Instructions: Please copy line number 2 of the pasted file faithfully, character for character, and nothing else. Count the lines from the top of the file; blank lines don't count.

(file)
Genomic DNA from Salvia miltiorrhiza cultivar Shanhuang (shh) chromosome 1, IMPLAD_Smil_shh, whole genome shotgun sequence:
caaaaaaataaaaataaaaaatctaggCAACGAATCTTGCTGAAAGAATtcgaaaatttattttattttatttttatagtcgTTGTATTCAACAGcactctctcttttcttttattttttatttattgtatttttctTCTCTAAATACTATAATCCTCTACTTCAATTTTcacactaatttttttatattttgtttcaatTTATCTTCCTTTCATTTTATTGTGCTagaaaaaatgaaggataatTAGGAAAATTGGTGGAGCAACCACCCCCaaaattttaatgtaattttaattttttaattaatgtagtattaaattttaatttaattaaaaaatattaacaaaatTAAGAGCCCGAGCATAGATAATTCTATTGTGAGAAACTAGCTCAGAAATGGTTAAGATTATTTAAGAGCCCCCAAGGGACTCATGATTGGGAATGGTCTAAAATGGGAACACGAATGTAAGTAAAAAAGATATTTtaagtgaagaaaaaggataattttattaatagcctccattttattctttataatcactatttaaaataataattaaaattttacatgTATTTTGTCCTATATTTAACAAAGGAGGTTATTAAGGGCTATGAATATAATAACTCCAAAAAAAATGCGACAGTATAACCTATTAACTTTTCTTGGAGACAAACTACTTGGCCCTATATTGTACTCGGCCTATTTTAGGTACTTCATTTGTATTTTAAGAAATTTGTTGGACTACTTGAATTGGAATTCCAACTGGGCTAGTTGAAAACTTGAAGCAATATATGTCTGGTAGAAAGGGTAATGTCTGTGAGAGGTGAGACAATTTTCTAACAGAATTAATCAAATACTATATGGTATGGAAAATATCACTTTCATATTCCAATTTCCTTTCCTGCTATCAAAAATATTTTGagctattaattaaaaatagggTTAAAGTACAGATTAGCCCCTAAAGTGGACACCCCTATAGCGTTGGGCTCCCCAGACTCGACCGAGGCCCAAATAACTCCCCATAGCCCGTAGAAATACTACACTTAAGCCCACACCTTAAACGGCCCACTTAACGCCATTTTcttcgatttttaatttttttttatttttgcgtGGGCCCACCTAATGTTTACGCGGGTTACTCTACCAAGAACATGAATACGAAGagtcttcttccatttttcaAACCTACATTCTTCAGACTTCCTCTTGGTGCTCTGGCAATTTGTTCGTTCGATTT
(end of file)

caaaaaaataaaaataaaaaatctaggCAACGAATCTTGCTGAAAGAATtcgaaaatttattttattttatttttatagtcgTTGTATTCAACAGcactctctcttttcttttattttttatttattgtatttttctTCTCTAAATACTATAATCCTCTACTTCAATTTTcacactaatttttttatattttgtttcaatTTATCTTCCTTTCATTTTATTGTGCTagaaaaaatgaaggataatTAGGAAAATTGGTGGAGCAACCACCCCCaaaattttaatgtaattttaattttttaattaatgtagtattaaattttaatttaattaaaaaatattaacaaaatTAAGAGCCCGAGCATAGATAATTCTATTGTGAGAAACTAGCTCAGAAATGGTTAAGATTATTTAAGAGCCCCCAAGGGACTCATGATTGGGAATGGTCTAAAATGGGAACACGAATGTAAGTAAAAAAGATATTTtaagtgaagaaaaaggataattttattaatagcctccattttattctttataatcactatttaaaataataattaaaattttacatgTATTTTGTCCTATATTTAACAAAGGAGGTTATTAAGGGCTATGAATATAATAACTCCAAAAAAAATGCGACAGTATAACCTATTAACTTTTCTTGGAGACAAACTACTTGGCCCTATATTGTACTCGGCCTATTTTAGGTACTTCATTTGTATTTTAAGAAATTTGTTGGACTACTTGAATTGGAATTCCAACTGGGCTAGTTGAAAACTTGAAGCAATATATGTCTGGTAGAAAGGGTAATGTCTGTGAGAGGTGAGACAATTTTCTAACAGAATTAATCAAATACTATATGGTATGGAAAATATCACTTTCATATTCCAATTTCCTTTCCTGCTATCAAAAATATTTTGagctattaattaaaaatagggTTAAAGTACAGATTAGCCCCTAAAGTGGACACCCCTATAGCGTTGGGCTCCCCAGACTCGACCGAGGCCCAAATAACTCCCCATAGCCCGTAGAAATACTACACTTAAGCCCACACCTTAAACGGCCCACTTAACGCCATTTTcttcgatttttaatttttttttatttttgcgtGGGCCCACCTAATGTTTACGCGGGTTACTCTACCAAGAACATGAATACGAAGagtcttcttccatttttcaAACCTACATTCTTCAGACTTCCTCTTGGTGCTCTGGCAATTTGTTCGTTCGATTT